Bristol’s so-called Clean Air Zone, which has been long delayed and much contested, comes into force at the end of the month, with the usual doom-mongers predicting it will spell the death of the city centre and its shopping facilities in particular. Leaving aside those whose idea of transport policy involves sitting at the steering wheel of a mostly empty motorised three-piece suite, the scheme has caused some concern, particularly when coupled with the city’s dreadful public transport, exacerbated as it is at present due to a shortage of bus drivers.
A map of Bristol’s Slightly Less Polluted City Centre Air Zone is shown below.
Some might consider it timid and unambitious, especially if the aim is to get people out of their cars and walking and cycling (so-called active travel. Ed.) or using public transport.
The argument is that the city vastly needs to improve facilities for cycling and walking* – providing far more dedicated infrastructure for both – as well as doing rather more in the way of enforcement against pavement parking (posts passim). As regards public transport, millions of pounds in public money have been poured into the city’s bus network over the years (e.g. Metrobus) with very sign of improvement and with the whole system now suffering from a driver shortage, the area’s bus network is even more unreliable than it has ever been. As for local rail services, Bristol’s are a disgrace compared with other major cities. It took decades of campaigning just to get a reasonably frequent service on the Severn Beach Line, whilst improvements to services to towns and cities surrounding local authorities have hardly improved at all. Then there’s the long-running saga of the reopening of the Bristol to Portishead railway line, where in over 2 decades progress can only be described as sub-tectonic, i.e. the earth’s tectonic plates, which shift by mere millimetres a year, are outstripping the bureaucrats. Meanwhile, the country is also failing to deal with a record cancellations of train services.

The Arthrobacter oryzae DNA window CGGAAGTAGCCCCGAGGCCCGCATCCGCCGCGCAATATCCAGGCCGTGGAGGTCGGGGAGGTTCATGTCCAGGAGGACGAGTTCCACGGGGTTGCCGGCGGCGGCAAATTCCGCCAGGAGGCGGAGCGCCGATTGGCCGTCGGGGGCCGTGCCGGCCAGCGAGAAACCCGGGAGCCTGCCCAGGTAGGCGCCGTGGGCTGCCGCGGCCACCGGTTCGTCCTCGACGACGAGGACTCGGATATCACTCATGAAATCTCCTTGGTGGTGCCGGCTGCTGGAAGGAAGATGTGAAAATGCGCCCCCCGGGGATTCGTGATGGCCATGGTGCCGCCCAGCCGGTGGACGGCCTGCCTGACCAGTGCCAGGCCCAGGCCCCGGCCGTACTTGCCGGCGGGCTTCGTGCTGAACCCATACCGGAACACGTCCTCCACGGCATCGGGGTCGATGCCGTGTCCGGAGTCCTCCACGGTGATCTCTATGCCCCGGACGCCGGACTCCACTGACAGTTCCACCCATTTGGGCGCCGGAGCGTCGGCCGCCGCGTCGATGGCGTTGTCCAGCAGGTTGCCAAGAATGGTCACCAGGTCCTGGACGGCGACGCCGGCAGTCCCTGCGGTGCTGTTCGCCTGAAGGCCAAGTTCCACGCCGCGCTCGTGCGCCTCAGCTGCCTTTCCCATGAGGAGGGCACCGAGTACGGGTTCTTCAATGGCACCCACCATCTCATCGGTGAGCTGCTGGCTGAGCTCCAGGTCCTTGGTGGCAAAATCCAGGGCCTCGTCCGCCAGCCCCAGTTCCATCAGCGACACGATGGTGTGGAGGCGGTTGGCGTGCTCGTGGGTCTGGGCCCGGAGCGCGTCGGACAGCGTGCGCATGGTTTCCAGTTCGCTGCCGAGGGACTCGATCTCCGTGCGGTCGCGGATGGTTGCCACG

Could these be the real reasons why Bristol’s implementation of a congestion charging scheme looks so timid and unambitious?
Looking around the country, Bristol’s congestion charging zone appears to be trifling, a mere inconvenience to the majority who can continue to drive without impunity, particularly when one looks at what is being proposed in Cambridge, for example, as shown below.
As can be seen, the Cambridge scheme covers most of the city’s built-up area, as well as some surrounding villages. It too has attracted criticism, with it being described as town versus gown and car versus bike, pitting the city’s ordinary residents against the dreamers in the spires of Academe.
Your ‘umble scribe just wonders what the reaction of Bristol would have been, had a Cambridge-style scheme been proposed for the city.
* = One of the biggest changes that the council could do to make walking a more practicable mode of transport would be to change the timings on pelican crossings so that the signals change to allow pedestrians to cross within seconds of the button being pressed. This was first suggested over 30 years ago by one of the city’s cycle campaigners, the late Chris Hutt of Cyclebag. The council is keeping it persistently out of sight, having filed it in its bureaucratic oubliette otherwise known as its extensive Not Invented Here filing system.